by Alethea Kontis Series: Woodcutter Sisters #1 Published by Harcourt Children's Books
on May 8th 2012 Pages:
It isn't easy being the rather overlooked and unhappy youngest sibling to sisters named for the other six days of the week. Sunday’s only comfort is writing stories, although what she writes has a terrible tendency to come true.
When Sunday meets an enchanted frog who asks about her stories, the two become friends. Soon that friendship deepens into something magical. One night Sunday kisses her frog goodbye and leaves, not realizing that her love has transformed him back into Rumbold, the crown prince of Arilland—and a man Sunday’s family despises.
The prince returns to his castle, intent on making Sunday fall in love with him as the man he is, not the frog he was. But Sunday is not so easy to woo. How can she feel such a strange, strong attraction for this prince she barely knows? And what twisted secrets lie hidden in his past - and hers?
Short and Sweet:
Sunday and her sisters are about as different as different can be. Each with their own personalities and destinies that await. Like other tales where there are more than enough siblings to go around, Enchanted suffers a bit from the 'match the name with what is happening to them' syndrome. Initially, I was under the impression that Enchanted would simply be a retelling of the classic fairy tale, The Frog Prince. But there is much, much more to Enchanted than that. So much so that I wish I had only gotten a retelling and not what actually occurs.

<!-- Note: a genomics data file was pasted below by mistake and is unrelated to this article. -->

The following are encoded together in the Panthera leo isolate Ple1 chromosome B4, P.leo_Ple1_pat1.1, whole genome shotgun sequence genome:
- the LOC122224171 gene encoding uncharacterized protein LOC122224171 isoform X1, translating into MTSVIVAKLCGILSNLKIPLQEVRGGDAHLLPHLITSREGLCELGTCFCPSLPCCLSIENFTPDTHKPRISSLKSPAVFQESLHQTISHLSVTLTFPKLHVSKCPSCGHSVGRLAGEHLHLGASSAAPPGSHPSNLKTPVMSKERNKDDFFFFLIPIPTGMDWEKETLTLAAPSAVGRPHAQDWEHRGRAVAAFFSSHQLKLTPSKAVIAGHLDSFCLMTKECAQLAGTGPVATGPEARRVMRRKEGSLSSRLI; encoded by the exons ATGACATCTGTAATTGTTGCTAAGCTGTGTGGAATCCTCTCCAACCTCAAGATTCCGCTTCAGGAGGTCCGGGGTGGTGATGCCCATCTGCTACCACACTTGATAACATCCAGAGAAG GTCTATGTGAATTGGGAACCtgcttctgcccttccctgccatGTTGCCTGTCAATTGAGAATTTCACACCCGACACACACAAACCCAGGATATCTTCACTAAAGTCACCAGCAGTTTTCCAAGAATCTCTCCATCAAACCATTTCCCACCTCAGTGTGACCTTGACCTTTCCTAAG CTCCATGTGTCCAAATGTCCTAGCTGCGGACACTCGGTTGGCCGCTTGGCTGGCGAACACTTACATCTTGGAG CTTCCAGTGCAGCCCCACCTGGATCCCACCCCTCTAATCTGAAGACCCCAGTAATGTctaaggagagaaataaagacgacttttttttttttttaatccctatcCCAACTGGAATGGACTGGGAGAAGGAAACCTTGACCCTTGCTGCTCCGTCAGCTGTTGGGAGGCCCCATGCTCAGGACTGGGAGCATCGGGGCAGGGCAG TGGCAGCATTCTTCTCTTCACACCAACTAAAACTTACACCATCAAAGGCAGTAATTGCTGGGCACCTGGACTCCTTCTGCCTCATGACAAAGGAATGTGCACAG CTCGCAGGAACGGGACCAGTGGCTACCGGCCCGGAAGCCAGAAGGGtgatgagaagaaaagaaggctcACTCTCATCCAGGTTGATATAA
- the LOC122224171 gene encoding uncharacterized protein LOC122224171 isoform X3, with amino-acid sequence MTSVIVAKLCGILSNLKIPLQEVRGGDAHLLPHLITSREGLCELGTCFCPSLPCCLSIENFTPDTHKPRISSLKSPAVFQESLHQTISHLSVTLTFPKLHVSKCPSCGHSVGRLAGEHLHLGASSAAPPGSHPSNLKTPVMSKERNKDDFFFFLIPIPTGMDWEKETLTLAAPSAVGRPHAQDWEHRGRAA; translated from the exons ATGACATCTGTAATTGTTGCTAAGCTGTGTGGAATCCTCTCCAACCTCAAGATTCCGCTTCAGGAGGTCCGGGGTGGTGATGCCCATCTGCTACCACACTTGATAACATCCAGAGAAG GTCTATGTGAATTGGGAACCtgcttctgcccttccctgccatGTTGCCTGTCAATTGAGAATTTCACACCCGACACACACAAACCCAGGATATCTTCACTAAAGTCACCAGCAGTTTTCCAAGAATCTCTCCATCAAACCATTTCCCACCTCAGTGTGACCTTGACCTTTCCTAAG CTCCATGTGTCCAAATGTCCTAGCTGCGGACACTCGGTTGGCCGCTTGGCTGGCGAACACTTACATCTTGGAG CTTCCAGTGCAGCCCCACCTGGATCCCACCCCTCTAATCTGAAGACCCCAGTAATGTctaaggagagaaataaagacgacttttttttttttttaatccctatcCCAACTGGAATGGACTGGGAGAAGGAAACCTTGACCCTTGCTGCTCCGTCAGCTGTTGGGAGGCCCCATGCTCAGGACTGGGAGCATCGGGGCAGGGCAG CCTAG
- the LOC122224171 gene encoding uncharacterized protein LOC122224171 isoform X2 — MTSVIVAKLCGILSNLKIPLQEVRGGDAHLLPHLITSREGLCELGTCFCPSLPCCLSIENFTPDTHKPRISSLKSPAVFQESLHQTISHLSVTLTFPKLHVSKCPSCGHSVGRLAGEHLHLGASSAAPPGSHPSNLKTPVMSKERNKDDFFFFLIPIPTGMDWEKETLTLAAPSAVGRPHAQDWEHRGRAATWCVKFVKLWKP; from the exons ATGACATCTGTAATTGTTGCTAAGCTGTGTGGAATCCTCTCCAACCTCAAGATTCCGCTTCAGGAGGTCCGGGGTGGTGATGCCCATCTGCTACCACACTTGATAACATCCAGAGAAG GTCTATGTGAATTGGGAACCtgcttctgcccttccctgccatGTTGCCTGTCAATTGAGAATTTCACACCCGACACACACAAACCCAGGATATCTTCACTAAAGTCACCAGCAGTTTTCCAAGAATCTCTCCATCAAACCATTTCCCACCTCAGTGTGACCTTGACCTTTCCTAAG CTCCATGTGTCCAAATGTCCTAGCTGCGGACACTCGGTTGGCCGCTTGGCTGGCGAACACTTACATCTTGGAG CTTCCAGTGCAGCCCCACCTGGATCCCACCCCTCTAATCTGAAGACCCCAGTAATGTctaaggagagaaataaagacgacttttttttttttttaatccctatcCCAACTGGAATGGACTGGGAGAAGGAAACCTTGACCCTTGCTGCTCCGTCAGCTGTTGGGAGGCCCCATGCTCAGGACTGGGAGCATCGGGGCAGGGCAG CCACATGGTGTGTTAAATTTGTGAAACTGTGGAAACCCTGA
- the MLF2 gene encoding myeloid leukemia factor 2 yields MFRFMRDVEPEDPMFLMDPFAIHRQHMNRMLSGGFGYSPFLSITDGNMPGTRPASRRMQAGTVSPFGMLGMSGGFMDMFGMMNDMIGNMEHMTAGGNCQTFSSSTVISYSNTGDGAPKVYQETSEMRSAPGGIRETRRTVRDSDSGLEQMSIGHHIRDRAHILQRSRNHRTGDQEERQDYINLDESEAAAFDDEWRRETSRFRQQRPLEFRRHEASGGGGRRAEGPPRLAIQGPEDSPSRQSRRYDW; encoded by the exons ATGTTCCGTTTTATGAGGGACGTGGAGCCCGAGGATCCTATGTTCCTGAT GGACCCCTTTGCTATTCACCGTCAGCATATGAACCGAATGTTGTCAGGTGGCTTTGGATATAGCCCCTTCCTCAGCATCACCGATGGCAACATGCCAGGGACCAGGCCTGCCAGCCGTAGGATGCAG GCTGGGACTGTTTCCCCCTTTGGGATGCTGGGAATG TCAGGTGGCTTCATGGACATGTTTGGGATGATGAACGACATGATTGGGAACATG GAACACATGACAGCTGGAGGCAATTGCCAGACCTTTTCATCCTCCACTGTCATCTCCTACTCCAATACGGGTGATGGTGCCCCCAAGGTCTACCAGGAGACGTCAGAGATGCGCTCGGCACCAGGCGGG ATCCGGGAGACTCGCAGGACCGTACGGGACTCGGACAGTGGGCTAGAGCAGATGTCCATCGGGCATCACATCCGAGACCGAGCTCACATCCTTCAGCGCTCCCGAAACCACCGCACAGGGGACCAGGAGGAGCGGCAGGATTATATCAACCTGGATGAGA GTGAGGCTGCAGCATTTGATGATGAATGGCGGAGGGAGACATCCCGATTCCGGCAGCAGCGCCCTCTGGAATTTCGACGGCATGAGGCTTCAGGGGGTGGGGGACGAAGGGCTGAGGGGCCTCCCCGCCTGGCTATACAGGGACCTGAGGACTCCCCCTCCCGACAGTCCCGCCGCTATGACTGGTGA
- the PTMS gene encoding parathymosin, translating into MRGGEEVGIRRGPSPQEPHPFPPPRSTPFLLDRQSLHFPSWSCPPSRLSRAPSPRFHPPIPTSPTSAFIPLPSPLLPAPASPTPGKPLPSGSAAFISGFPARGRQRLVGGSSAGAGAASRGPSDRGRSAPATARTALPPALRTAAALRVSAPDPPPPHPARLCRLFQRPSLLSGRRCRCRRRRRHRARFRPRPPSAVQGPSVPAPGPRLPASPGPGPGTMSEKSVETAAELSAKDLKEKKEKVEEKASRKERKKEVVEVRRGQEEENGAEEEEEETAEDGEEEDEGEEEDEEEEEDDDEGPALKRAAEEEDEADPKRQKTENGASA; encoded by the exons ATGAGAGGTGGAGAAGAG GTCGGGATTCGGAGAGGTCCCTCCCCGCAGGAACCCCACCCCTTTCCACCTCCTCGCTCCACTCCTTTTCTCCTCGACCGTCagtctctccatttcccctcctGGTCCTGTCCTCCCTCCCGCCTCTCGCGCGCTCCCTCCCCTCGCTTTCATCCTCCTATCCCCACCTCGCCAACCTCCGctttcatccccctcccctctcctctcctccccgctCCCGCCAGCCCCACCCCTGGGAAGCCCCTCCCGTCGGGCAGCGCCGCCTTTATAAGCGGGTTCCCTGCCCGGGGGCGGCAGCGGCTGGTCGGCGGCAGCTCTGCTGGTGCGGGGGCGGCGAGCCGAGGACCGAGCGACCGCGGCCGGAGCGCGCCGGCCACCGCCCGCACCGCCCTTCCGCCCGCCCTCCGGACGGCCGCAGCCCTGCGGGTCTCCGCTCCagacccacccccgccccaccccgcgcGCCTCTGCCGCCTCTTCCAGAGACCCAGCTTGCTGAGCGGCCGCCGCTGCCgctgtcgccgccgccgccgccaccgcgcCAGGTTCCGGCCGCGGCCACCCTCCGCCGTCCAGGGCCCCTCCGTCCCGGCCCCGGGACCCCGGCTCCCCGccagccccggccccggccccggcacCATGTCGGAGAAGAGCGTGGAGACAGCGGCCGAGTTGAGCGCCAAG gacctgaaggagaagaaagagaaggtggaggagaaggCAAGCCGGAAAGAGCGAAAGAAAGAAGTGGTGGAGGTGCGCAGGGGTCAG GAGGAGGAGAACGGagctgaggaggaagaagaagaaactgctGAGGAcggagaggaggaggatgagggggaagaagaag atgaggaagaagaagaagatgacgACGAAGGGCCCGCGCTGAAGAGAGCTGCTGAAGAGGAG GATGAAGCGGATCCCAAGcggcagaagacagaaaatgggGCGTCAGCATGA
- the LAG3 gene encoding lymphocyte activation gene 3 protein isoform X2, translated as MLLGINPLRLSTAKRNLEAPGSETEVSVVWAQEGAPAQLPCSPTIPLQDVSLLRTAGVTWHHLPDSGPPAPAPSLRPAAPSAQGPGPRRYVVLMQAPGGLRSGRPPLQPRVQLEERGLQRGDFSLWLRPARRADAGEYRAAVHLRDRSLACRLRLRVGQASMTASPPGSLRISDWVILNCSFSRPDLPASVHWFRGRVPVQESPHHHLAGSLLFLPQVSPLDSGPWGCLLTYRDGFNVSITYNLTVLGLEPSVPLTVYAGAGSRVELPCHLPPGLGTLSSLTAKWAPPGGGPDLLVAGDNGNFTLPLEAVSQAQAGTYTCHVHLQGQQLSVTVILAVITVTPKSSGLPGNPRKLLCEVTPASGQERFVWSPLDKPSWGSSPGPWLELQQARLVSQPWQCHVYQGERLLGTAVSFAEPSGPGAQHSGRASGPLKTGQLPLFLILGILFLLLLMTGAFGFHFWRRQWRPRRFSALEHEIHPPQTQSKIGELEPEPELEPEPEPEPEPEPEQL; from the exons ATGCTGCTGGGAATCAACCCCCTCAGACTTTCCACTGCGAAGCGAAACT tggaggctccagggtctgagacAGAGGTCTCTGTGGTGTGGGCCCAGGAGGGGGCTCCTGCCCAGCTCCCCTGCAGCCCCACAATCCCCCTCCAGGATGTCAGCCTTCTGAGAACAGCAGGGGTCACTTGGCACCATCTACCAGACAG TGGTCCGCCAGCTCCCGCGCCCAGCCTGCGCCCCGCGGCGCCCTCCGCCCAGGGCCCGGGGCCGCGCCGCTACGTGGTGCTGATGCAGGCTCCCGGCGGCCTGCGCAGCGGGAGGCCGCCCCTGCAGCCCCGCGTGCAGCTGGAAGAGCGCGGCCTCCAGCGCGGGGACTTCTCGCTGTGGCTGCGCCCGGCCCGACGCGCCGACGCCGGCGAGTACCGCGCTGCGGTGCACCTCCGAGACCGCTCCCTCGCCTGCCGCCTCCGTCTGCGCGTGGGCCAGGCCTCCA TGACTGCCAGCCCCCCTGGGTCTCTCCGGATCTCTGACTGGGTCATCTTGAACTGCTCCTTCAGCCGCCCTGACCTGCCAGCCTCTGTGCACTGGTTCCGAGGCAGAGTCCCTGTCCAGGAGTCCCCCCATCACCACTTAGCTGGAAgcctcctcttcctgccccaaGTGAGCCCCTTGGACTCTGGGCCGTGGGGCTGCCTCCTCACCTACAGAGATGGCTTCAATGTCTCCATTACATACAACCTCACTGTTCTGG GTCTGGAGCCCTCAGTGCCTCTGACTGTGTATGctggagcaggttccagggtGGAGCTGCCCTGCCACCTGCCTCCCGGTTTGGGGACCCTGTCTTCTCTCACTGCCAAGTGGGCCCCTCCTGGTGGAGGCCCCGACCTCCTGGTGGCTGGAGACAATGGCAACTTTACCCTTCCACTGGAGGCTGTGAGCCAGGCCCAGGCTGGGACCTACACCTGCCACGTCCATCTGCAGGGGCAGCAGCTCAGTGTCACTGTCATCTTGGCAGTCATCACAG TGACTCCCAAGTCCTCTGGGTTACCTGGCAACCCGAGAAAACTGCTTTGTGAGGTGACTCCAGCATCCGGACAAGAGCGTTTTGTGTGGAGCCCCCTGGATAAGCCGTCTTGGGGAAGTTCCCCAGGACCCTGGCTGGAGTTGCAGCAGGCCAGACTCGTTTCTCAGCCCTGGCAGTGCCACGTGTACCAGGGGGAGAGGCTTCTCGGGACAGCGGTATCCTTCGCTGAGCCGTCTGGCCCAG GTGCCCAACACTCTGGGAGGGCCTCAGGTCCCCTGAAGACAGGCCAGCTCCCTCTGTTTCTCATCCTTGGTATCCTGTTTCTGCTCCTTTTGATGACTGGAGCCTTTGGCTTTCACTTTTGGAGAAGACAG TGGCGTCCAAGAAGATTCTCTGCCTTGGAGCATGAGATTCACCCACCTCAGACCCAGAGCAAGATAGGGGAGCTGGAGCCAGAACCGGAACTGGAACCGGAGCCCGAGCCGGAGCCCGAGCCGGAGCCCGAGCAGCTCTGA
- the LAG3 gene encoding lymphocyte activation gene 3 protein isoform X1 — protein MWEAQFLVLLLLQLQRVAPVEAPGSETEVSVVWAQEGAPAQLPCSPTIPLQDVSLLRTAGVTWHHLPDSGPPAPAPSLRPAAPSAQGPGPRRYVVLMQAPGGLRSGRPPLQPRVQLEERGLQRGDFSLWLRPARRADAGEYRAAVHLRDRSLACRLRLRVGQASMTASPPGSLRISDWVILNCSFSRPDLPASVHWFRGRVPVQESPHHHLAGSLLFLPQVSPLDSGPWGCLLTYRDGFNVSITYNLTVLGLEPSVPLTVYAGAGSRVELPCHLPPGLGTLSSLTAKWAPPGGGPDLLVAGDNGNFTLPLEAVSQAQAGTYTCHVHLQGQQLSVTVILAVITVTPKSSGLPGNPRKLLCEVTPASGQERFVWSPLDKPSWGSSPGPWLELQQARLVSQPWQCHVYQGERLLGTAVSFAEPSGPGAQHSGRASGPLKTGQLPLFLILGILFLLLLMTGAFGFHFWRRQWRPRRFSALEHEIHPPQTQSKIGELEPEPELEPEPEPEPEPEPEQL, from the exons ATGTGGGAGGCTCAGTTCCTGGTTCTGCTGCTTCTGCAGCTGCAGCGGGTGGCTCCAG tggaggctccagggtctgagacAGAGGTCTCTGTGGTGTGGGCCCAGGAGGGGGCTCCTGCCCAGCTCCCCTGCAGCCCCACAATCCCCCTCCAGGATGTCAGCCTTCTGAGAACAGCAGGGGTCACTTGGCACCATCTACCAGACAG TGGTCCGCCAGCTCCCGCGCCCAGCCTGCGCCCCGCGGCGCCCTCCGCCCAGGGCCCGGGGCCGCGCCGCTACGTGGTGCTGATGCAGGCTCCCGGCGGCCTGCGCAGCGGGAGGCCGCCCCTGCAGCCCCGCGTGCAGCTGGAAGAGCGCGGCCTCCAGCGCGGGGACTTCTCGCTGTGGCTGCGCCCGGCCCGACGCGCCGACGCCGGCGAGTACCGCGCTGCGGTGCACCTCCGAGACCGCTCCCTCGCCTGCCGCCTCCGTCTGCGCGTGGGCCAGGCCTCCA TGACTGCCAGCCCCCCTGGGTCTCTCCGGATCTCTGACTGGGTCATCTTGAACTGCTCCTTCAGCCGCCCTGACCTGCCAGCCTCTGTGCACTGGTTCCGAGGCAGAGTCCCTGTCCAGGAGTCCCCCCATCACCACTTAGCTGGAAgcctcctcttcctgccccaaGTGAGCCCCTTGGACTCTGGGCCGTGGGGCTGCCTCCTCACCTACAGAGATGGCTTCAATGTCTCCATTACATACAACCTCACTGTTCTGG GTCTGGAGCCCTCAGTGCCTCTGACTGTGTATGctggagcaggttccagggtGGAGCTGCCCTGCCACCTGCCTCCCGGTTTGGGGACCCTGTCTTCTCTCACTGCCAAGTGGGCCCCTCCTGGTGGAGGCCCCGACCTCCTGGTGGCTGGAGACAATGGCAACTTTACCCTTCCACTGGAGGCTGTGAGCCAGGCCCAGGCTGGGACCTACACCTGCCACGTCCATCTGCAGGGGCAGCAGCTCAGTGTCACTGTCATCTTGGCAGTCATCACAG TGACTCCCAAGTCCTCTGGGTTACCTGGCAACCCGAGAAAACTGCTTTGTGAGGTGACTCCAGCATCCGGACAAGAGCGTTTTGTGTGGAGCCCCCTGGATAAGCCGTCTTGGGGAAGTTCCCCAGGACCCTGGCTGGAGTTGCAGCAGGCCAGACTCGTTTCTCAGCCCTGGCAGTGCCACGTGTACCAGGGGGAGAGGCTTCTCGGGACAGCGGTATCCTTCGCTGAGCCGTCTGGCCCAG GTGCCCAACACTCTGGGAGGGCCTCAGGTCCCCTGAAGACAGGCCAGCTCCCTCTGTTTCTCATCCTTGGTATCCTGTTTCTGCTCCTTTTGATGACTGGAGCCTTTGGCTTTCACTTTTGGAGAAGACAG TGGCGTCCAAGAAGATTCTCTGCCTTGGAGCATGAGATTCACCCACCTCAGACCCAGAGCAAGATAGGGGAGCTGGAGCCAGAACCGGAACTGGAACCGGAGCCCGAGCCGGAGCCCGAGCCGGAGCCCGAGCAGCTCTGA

You see, Enchanted, unlike my expectation, is a retelling of quite a few fairy tales all rolled into one tale. Each sister has their own fairy tale adventure attached, causing the book to sadly feel more weighed down than it should have. And, in my opinion, taking away from the main reason I picked up Enchanted in the first place. That is not to say that the main story is absent. It's not… but it is a tad weak. Or that the tale is not interesting or delightful. It was… once, the plot actually got back on track. But the lack of focus and the tale going overboard to include other tales, takes away from the continuity of the book as a whole.
The Frog Prince has always been a favorite of mine, and one retelling that does not come along often. For me, Enchanted was a decent read. But with all the extra baggage, I was lost in trying to figure out how all these extra pieces fit into the big picture. Enchanted, for me, would have worked much better with the less is more approach. But as is, works on quite a few levels as well. It is sadly difficult to recommend this tale unless you are seriously in need of a fairy tale retelling or just enjoy fairy tales as a whole.